“I’m the Candyman. I’ve been giving candy out at Mississippi State games for 22 years. Two years ago, the baseball team was getting stomped by Ole Miss, and we started the Power of the Fireball rally with Fireball candy. We came back and won. The Power of the Fireball continued this season, and I gave out over 120 pounds of Fireball candy. That doesn’t count the three cases of Fireball shots. We just won our first National Championship, so the Power of the Fireball must have worked. Lord knows how much candy I’ve given out over 22 years. I pass it out at football games, too. I spend about $2000 a year on candy, but being the Candyman gives me happiness and stories.
Candyman started in 1998. We went to Texas for a super-regional and met some nice Aggie fans who took care of us that weekend. The next year, they came for games in Starkville and brought three bags of candy. They told me to pass out the candy, but I thought that was weird. They kept after me. Finally, I stood up and asked, ‘Does anybody want any candy?’ People started hollering for candy, even from the skyboxes. It kept going from there. I was careful and just gave candy to the parents and kids that I knew. Then it circulated that it was okay to take candy from the Candyman. I give out Tootsie Rolls, Dum-Dums, butterscotch and Jolly Ranchers—things that can’t melt. I can’t believe I’ve been giving candy out this long.
Candyman became a way to meet people. I went to State in the 70’s. I wanted to be a cheerleader, but I was too introverted. I wouldn’t look you in the eyes, but I could tell you what kind of shoes you were wearing. I became more outgoing as Candyman and started leading cheers in the stands. Everyone wants to stand up and cheer, but they don’t want to be the first one to do it. If you get candy from me, you have to stand up and holler.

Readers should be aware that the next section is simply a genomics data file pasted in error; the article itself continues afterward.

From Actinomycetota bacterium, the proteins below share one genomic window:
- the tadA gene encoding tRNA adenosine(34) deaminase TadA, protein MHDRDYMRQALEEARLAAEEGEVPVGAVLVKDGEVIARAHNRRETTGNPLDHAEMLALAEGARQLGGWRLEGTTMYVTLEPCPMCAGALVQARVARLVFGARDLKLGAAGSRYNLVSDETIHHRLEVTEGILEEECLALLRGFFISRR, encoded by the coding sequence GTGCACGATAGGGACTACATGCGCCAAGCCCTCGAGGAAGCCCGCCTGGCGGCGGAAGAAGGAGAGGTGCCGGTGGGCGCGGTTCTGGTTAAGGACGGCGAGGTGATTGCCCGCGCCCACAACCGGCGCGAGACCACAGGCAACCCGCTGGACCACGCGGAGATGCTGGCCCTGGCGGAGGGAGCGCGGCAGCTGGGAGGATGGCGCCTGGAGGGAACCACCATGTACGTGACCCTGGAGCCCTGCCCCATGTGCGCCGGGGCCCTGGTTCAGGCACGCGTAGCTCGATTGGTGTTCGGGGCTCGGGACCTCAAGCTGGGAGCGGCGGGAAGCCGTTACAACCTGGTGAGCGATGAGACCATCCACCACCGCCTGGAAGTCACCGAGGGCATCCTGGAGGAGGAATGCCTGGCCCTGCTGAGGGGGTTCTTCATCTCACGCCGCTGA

When Rick Stansberry was the basketball coach, the students would camp out all night before big games. I camped out with the students to spend time with them. About 3 in the morning we’d go Creepy Crawling. If you once played soccer, we would creepy crawl onto the soccer field and let you kick a goal. If you once played baseball, but never stepped onto the field at Dudy Noble, we went there. I wanted the kids to have fun and live a dream, but we were always respectful. Sometimes we went into classrooms and write on the blackboard ‘Candyman was here.’
I grew up in Jackson, Mississippi. I started out in accounting and worked for the state for 26 years. I was with the highway patrol the last 15 years, but I wasn’t a trooper. They wouldn’t give me a gun. I learned that $100,000 from a drug deal will fit inside a cereal box. I also learned that you can hide $3 million in an 18-Wheeler full of cabbage. The drugs were gone, but the money was wrapped in each head of cabbage. The troopers took the produce apart and we counted out the cash. It was an old 18- Wheeler, but there was a little cut out in the back with brand-new bolts. That gave it away.
I tell kids to get off their phones and don’t take themselves so seriously. Go out and experience life and meet new people. Everybody has a story.”